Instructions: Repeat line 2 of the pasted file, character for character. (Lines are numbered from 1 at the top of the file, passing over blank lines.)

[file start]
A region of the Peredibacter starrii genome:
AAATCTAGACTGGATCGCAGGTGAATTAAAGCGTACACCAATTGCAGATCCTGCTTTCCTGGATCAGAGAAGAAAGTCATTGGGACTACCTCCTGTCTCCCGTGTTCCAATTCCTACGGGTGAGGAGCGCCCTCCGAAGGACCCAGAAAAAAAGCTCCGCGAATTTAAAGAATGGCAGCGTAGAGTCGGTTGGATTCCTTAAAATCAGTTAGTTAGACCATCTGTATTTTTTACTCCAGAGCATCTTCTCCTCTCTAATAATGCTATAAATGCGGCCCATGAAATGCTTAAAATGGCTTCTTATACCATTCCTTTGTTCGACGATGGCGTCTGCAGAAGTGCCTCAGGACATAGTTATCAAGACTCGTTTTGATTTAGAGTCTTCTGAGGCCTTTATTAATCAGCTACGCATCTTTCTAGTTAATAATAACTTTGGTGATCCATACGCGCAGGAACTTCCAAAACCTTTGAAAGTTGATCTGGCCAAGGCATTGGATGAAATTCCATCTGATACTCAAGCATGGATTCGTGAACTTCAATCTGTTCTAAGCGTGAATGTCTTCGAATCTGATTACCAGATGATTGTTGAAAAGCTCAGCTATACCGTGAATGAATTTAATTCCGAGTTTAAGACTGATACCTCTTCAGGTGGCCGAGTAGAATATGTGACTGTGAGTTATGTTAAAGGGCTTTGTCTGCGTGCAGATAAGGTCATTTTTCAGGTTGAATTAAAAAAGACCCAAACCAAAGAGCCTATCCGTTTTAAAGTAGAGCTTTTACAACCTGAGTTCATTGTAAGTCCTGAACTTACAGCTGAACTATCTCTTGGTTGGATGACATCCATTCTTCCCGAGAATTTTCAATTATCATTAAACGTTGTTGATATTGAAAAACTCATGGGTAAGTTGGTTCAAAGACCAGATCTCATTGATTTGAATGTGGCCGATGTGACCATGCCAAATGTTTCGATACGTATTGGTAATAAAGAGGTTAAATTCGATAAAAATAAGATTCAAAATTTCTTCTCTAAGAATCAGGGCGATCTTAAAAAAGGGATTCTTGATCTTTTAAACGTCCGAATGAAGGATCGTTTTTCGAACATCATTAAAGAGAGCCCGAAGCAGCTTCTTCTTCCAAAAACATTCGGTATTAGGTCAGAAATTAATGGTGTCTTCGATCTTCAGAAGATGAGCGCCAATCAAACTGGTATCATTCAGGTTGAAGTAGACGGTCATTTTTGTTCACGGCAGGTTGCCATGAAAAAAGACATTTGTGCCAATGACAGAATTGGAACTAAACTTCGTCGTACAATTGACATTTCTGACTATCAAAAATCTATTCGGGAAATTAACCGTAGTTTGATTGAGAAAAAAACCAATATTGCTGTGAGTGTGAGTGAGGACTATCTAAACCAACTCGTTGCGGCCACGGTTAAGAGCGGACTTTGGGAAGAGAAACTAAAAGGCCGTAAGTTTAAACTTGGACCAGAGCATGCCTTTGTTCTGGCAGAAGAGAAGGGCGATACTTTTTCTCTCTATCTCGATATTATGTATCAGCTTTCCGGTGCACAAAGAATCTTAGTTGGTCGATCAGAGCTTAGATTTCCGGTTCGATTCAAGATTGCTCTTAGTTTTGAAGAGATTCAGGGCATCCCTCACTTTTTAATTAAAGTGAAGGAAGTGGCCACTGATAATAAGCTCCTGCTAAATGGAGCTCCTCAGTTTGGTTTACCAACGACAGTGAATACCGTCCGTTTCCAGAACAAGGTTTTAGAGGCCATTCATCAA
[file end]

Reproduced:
AAATCTAGACTGGATCGCAGGTGAATTAAAGCGTACACCAATTGCAGATCCTGCTTTCCTGGATCAGAGAAGAAAGTCATTGGGACTACCTCCTGTCTCCCGTGTTCCAATTCCTACGGGTGAGGAGCGCCCTCCGAAGGACCCAGAAAAAAAGCTCCGCGAATTTAAAGAATGGCAGCGTAGAGTCGGTTGGATTCCTTAAAATCAGTTAGTTAGACCATCTGTATTTTTTACTCCAGAGCATCTTCTCCTCTCTAATAATGCTATAAATGCGGCCCATGAAATGCTTAAAATGGCTTCTTATACCATTCCTTTGTTCGACGATGGCGTCTGCAGAAGTGCCTCAGGACATAGTTATCAAGACTCGTTTTGATTTAGAGTCTTCTGAGGCCTTTATTAATCAGCTACGCATCTTTCTAGTTAATAATAACTTTGGTGATCCATACGCGCAGGAACTTCCAAAACCTTTGAAAGTTGATCTGGCCAAGGCATTGGATGAAATTCCATCTGATACTCAAGCATGGATTCGTGAACTTCAATCTGTTCTAAGCGTGAATGTCTTCGAATCTGATTACCAGATGATTGTTGAAAAGCTCAGCTATACCGTGAATGAATTTAATTCCGAGTTTAAGACTGATACCTCTTCAGGTGGCCGAGTAGAATATGTGACTGTGAGTTATGTTAAAGGGCTTTGTCTGCGTGCAGATAAGGTCATTTTTCAGGTTGAATTAAAAAAGACCCAAACCAAAGAGCCTATCCGTTTTAAAGTAGAGCTTTTACAACCTGAGTTCATTGTAAGTCCTGAACTTACAGCTGAACTATCTCTTGGTTGGATGACATCCATTCTTCCCGAGAATTTTCAATTATCATTAAACGTTGTTGATATTGAAAAACTCATGGGTAAGTTGGTTCAAAGACCAGATCTCATTGATTTGAATGTGGCCGATGTGACCATGCCAAATGTTTCGATACGTATTGGTAATAAAGAGGTTAAATTCGATAAAAATAAGATTCAAAATTTCTTCTCTAAGAATCAGGGCGATCTTAAAAAAGGGATTCTTGATCTTTTAAACGTCCGAATGAAGGATCGTTTTTCGAACATCATTAAAGAGAGCCCGAAGCAGCTTCTTCTTCCAAAAACATTCGGTATTAGGTCAGAAATTAATGGTGTCTTCGATCTTCAGAAGATGAGCGCCAATCAAACTGGTATCATTCAGGTTGAAGTAGACGGTCATTTTTGTTCACGGCAGGTTGCCATGAAAAAAGACATTTGTGCCAATGACAGAATTGGAACTAAACTTCGTCGTACAATTGACATTTCTGACTATCAAAAATCTATTCGGGAAATTAACCGTAGTTTGATTGAGAAAAAAACCAATATTGCTGTGAGTGTGAGTGAGGACTATCTAAACCAACTCGTTGCGGCCACGGTTAAGAGCGGACTTTGGGAAGAGAAACTAAAAGGCCGTAAGTTTAAACTTGGACCAGAGCATGCCTTTGTTCTGGCAGAAGAGAAGGGCGATACTTTTTCTCTCTATCTCGATATTATGTATCAGCTTTCCGGTGCACAAAGAATCTTAGTTGGTCGATCAGAGCTTAGATTTCCGGTTCGATTCAAGATTGCTCTTAGTTTTGAAGAGATTCAGGGCATCCCTCACTTTTTAATTAAAGTGAAGGAAGTGGCCACTGATAATAAGCTCCTGCTAAATGGAGCTCCTCAGTTTGGTTTACCAACGACAGTGAATACCGTCCGTTTCCAGAACAAGGTTTTAGAGGCCATTCATCAA